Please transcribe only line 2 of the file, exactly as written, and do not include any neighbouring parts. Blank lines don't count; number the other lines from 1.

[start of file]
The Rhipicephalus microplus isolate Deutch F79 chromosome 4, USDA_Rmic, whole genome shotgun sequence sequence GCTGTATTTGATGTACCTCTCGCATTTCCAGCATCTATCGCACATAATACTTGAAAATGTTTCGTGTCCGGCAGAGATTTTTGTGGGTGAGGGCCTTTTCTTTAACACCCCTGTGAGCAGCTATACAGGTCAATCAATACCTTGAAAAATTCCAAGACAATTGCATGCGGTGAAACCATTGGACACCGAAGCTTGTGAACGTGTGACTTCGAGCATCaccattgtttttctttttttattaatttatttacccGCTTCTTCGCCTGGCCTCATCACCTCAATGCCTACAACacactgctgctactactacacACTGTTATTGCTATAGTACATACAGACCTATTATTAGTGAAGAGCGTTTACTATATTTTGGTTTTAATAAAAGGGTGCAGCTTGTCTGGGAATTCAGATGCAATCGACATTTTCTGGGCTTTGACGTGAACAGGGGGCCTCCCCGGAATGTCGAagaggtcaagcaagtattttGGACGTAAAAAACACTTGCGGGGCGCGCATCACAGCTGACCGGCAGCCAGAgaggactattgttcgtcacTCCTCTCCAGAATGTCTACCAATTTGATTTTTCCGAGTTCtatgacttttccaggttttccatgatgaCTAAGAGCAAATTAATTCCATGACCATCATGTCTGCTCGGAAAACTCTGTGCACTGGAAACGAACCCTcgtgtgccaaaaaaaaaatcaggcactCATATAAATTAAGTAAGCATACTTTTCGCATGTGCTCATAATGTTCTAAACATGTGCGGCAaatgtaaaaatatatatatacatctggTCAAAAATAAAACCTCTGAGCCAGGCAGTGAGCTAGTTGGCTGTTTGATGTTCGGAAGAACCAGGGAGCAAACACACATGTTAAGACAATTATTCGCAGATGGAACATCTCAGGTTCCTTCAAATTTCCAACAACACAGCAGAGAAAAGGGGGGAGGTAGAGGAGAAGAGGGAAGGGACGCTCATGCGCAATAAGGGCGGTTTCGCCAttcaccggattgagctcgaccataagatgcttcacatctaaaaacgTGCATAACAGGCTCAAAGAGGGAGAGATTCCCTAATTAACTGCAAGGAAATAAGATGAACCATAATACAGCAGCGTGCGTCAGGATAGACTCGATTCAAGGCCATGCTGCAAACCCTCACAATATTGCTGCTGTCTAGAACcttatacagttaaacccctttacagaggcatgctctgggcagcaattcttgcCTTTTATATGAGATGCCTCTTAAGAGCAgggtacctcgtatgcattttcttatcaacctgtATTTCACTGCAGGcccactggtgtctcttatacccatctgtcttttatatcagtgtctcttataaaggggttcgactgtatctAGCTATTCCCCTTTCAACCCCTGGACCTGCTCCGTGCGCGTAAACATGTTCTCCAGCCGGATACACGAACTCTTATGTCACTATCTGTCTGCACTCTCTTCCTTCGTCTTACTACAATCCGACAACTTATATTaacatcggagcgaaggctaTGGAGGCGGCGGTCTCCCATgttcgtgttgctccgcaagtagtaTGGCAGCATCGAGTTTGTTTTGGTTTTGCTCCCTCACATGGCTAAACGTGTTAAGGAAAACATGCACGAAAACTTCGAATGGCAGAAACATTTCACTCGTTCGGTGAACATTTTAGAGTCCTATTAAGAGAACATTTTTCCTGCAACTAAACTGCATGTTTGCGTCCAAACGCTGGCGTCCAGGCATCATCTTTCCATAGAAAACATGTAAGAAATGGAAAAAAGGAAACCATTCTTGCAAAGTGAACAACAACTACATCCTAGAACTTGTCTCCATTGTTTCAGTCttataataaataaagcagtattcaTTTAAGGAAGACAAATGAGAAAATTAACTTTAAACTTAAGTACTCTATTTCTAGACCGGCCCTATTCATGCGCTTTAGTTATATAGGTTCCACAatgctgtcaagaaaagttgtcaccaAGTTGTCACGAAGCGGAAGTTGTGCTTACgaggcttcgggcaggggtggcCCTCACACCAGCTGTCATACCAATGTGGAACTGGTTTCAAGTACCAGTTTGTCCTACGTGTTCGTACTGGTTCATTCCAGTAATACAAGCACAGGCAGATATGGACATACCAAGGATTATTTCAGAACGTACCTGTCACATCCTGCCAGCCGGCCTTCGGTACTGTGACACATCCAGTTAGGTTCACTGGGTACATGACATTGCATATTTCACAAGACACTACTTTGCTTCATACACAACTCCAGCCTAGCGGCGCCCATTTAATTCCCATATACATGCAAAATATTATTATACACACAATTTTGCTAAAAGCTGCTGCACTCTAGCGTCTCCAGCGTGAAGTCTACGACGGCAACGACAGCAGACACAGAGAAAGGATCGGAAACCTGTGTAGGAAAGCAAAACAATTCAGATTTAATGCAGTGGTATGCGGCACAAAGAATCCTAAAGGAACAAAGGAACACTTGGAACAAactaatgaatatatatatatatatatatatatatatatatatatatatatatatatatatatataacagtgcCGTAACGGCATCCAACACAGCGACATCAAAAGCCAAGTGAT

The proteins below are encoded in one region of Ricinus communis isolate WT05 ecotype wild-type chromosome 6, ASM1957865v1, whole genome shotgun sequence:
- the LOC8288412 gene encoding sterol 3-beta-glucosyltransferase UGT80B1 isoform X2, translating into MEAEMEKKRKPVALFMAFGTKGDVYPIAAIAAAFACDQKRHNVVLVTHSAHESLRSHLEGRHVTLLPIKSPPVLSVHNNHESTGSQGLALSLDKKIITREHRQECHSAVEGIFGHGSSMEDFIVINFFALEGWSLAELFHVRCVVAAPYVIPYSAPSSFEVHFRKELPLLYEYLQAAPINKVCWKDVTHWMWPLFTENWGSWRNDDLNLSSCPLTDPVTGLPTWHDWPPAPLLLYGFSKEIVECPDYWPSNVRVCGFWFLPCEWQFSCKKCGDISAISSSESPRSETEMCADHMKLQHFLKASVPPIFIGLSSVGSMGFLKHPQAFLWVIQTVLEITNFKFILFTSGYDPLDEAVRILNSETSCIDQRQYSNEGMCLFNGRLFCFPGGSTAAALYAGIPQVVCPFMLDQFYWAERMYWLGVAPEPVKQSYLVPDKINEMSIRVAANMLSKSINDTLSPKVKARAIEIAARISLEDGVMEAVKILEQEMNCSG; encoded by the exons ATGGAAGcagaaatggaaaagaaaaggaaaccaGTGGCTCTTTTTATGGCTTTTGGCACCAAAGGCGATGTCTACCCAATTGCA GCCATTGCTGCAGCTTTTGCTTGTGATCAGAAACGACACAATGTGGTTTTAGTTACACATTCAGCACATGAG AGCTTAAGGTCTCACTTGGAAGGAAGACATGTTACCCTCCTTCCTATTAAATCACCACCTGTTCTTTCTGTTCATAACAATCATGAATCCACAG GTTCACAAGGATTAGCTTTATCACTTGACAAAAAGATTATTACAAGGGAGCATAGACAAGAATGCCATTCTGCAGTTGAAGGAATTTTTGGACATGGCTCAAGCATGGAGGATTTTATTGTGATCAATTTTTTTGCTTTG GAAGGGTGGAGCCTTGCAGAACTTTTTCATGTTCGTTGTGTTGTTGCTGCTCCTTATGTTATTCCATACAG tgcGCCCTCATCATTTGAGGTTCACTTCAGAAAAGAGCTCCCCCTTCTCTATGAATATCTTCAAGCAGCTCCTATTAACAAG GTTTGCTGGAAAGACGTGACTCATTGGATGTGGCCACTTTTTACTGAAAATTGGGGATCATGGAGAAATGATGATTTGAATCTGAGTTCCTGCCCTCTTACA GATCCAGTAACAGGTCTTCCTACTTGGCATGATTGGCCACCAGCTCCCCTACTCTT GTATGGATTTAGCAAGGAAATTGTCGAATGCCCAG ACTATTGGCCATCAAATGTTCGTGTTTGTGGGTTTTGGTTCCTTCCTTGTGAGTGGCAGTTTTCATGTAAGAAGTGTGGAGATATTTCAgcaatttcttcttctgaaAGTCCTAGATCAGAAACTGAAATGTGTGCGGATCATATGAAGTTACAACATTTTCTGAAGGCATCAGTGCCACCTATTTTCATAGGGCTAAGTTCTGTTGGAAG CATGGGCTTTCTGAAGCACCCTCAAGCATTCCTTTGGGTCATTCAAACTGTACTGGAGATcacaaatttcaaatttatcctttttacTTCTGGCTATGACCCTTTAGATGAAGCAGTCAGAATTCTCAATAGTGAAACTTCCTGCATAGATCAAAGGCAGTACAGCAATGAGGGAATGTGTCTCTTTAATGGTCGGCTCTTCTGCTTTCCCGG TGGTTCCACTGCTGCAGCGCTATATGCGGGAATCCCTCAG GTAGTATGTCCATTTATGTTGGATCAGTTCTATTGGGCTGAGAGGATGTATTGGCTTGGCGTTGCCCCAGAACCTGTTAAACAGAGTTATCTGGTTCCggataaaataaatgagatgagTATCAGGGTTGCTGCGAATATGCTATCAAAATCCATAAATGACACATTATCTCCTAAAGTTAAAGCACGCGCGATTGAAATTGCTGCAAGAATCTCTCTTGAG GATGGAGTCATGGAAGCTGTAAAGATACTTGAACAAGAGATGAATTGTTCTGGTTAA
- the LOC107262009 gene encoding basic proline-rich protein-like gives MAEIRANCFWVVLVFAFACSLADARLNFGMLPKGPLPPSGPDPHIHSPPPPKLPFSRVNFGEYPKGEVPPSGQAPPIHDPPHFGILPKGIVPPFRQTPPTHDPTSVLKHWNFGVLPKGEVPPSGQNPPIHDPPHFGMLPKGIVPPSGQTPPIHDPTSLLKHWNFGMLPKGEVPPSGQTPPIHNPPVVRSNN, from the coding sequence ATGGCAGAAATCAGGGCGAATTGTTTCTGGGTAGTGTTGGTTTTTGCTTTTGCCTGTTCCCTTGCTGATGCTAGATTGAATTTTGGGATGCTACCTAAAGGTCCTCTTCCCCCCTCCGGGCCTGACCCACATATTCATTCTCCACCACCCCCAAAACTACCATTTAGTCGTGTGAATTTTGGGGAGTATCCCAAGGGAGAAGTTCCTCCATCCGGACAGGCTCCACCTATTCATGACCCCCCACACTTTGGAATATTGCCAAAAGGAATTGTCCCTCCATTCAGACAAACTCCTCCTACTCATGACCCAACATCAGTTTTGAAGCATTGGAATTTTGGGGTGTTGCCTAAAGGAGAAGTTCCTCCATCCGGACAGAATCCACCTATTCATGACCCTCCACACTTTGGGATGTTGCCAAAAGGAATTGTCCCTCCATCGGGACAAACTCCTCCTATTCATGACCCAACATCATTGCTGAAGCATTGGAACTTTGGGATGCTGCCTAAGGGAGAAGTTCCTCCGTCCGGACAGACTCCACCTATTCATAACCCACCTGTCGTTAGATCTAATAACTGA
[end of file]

The proteins below are encoded in one region of Ricinus communis isolate WT05 ecotype wild-type chromosome 6, ASM1957865v1, whole genome shotgun sequence: